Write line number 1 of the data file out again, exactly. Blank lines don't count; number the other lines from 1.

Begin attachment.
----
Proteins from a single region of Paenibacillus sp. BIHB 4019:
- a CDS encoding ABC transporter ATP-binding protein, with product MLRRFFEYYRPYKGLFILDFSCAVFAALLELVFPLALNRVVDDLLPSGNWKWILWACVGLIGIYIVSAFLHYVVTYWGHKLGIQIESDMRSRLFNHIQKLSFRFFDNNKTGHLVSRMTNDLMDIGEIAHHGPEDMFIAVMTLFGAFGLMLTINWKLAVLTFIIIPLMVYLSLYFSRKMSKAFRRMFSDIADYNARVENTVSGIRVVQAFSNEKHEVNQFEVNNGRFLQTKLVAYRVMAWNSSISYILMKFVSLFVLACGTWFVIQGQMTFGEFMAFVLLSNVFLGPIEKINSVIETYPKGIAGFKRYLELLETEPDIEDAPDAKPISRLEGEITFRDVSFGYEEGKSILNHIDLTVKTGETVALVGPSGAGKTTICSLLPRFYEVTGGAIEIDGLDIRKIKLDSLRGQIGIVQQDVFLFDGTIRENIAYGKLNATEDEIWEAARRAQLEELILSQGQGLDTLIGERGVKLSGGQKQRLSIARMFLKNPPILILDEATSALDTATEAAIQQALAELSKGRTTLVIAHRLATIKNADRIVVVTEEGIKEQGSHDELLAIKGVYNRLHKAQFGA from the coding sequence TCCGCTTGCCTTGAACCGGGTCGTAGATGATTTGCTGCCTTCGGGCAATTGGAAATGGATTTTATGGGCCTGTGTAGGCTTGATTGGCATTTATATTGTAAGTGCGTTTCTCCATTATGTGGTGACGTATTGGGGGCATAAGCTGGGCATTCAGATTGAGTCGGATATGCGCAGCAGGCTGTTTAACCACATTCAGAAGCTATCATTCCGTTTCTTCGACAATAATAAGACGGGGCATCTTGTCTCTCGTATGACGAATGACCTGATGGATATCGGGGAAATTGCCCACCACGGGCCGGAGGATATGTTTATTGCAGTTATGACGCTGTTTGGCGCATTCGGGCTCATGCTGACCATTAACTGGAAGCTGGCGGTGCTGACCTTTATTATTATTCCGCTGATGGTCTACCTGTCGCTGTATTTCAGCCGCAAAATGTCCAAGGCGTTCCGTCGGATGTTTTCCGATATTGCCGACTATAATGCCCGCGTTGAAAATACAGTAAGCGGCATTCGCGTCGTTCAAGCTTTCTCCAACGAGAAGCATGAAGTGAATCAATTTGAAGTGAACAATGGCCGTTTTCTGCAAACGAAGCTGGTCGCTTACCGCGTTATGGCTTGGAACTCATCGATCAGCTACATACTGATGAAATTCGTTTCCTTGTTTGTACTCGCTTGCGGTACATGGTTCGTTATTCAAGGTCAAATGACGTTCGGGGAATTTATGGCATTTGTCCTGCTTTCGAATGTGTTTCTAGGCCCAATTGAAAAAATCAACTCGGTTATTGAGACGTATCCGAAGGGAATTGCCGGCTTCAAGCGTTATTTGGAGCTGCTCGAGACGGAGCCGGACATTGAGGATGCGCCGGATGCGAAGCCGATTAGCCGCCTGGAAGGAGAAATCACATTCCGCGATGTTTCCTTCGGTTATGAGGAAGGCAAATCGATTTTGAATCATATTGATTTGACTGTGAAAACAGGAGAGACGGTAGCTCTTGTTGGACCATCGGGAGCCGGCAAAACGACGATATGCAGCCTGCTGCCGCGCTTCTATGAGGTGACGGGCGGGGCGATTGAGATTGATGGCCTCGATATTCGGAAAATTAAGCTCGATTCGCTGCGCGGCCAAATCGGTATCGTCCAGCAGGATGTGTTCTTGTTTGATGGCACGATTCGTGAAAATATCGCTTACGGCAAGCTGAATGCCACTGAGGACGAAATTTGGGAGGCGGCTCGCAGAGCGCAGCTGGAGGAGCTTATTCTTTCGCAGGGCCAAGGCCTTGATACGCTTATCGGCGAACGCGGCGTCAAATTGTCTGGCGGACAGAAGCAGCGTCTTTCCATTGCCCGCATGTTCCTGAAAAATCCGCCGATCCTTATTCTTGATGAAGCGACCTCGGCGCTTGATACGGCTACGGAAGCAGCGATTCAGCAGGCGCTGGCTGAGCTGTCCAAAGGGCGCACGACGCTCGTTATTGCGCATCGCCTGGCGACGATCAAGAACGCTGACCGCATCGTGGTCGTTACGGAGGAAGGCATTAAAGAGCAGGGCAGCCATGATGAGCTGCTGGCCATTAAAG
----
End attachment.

Proteins from a single region of Paenibacillus sp. BIHB 4019: